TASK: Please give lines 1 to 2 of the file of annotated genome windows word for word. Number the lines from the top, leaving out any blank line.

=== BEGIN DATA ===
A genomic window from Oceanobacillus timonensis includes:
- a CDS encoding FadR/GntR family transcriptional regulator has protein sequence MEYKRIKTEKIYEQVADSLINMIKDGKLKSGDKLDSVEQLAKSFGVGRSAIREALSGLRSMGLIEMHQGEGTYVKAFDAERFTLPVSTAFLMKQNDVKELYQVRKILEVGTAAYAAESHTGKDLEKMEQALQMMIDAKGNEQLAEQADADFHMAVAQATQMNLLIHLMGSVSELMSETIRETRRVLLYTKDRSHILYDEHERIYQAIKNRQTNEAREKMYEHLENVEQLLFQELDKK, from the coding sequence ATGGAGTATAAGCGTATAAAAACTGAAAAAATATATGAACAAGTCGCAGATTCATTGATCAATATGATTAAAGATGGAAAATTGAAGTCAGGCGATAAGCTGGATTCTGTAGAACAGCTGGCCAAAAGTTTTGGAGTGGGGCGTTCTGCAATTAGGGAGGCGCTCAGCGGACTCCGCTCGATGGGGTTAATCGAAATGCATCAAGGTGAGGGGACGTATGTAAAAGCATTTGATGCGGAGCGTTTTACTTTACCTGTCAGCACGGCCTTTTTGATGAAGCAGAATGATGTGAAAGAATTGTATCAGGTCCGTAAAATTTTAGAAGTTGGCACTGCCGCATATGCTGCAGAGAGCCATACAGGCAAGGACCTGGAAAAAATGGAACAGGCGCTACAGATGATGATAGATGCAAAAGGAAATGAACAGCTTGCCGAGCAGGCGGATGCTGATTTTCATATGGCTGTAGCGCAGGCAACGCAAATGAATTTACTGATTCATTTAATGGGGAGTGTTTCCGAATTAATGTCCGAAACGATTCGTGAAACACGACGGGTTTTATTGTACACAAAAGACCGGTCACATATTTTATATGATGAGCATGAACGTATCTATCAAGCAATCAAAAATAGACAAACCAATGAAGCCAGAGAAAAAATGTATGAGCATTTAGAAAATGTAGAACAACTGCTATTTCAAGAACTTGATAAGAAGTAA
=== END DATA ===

A genomic window from Oceanobacillus timonensis includes:
- a CDS encoding FadR/GntR family transcriptional regulator has protein sequence MEYKRIKTEKIYEQVADSLINMIKDGKLKSGDKLDSVEQLAKSFGVGRSAIREALSGLRSMGLIEMHQGEGTYVKAFDAERFTLPVSTAFLMKQNDVKELYQVRKILEVGTAAYAAESHTGKDLEKMEQALQMMIDAKGNEQLAEQADADFHMAVAQATQMNLLIHLMGSVSELMSETIRETRRVLLYTKDRSHILYDEHERIYQAIKNRQTNEAREKMYEHLENVEQLLFQELDKK, from the coding sequence ATGGAGTATAAGCGTATAAAAACTGAAAAAATATATGAACAAGTCGCAGATTCATTGATCAATATGATTAAAGATGGAAAATTGAAGTCAGGCGATAAGCTGGATTCTGTAGAACAGCTGGCCAAAAGTTTTGGAGTGGGGCGTTCTGCAATTAGGGAGGCGCTCAGCGGACTCCGCTCGATGGGGTTAATCGAAATGCATCAAGGTGAGGGGACGTATGTAAAAGCATTTGATGCGGAGCGTTTTACTTTACCTGTCAGCACGGCCTTTTTGATGAAGCAGAATGATGTGAAAGAATTGTATCAGGTCCGTAAAATTTTAGAAGTTGGCACTGCCGCATATGCTGCAGAGAGCCATACAGGCAAGGACCTGGAAAAAATGGAACAGGCGCTACAGATGATGATAGATGCAAAAGGAAATGAACAGCTTGCCGAGCAGGCGGATGCTGATTTTCATATGGCTGTAGCGCAGGCAACGCAAATGAATTTACTGATTCATTTAATGGGGAGTGTTTCCGAATTAATGTCCGAAACGATTCGTGAAACACGACGGGTTTTATTGTACACAAAAGACCGGTCACATATTTTATATGATGAGCATGAACGTATCTATCAAGCAATCAAAAATAGACAAACCAATGAAGCCAGAGAAAAAATGTATGAGCATTTAGAAAATGTAGAACAACTGCTATTTCAAGAACTTGATAAGAAGTAA